To determine size for employer mandate and reporting purposes, an employer would only count the employees (and service hours) of those who receive U.S.-source income. They wouldn't include hours of service for which the compensation constitutes foreign-source income. So, if the employees were in Canada receiving Canadian compensation (i.e., Canadian payroll and taxes) and not U.S. income, then they aren't included in the count to determine whether the employee has 50 full-time-equivalent employees. But if a Canadian is working in the U.S. and, thus, receiving U.S.-source income, then that time counts as hours of service for employer mandate and reporting purposes.
This determination is important because, if an employer has more than 50 full-time employees, including equivalents, then the employer mandate applies. Once it's determined that the mandate does apply, the employer will be evaluated and potentially penalized for not properly following the law. That means the employer becomes responsible for offering coverage, ensuring that it's affordable and reporting their compliance to the IRS.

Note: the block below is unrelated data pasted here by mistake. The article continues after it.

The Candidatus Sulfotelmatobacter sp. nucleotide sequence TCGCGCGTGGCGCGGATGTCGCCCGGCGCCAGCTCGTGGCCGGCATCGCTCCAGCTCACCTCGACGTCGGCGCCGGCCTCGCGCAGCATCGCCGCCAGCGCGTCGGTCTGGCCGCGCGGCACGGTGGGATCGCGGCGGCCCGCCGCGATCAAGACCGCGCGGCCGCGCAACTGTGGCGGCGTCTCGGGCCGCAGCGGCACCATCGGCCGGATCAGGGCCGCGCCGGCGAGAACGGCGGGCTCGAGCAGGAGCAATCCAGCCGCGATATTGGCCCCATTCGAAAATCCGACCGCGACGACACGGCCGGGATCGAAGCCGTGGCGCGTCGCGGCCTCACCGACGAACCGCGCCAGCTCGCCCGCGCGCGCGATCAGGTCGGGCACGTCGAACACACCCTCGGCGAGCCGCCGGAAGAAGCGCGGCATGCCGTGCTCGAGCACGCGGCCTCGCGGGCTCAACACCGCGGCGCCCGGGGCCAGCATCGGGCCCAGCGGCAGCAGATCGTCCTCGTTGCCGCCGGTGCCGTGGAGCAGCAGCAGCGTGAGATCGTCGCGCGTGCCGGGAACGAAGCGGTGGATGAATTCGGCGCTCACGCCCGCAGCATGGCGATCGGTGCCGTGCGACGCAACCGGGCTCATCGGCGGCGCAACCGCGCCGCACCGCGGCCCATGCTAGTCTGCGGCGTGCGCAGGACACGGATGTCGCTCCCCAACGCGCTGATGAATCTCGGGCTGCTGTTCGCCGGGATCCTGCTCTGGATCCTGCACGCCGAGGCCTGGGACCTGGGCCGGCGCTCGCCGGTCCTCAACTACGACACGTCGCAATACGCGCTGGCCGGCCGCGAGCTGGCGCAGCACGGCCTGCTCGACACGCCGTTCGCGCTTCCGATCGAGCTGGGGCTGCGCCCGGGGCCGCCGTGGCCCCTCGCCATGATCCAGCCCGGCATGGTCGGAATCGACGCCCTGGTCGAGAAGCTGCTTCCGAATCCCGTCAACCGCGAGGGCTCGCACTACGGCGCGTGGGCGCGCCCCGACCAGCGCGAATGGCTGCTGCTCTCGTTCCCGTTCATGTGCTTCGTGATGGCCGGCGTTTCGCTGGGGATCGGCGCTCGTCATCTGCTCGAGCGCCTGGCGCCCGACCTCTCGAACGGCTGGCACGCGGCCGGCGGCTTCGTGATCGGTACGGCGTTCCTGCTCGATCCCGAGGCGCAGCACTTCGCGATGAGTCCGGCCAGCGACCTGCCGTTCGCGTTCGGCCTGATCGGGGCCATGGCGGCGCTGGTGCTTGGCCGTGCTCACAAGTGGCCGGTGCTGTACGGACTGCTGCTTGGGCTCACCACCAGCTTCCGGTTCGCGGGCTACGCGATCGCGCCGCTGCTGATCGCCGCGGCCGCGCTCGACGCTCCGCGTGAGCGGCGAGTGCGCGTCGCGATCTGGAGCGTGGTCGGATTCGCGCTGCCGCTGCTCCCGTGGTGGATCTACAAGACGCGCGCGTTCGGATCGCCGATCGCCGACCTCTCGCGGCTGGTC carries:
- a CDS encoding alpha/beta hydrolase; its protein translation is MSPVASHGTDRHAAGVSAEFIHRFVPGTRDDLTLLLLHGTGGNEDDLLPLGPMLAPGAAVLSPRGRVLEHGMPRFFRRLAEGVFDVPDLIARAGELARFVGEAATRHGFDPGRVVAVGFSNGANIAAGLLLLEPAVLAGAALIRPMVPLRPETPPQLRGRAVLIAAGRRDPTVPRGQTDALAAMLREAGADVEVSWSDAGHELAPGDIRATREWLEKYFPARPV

To summarize, the regulations state that an "hour of service" doesn't include any hour for services to the extent the compensation for those services constitutes income from sources outside the U.S. If an employee has U.S. source income, then they would need to be offered coverage and be included in the annual reporting (assuming the employer is subject to the mandate and assuming the employee is working 30 hours or more per week). Finally, this determination of whether the income is U.S. or foreign source needs to be made by the employer's tax counsel or CPA, since it could be construed as legal and/or tax advice (and since it matters for other reasons, such as employment tax and labor laws).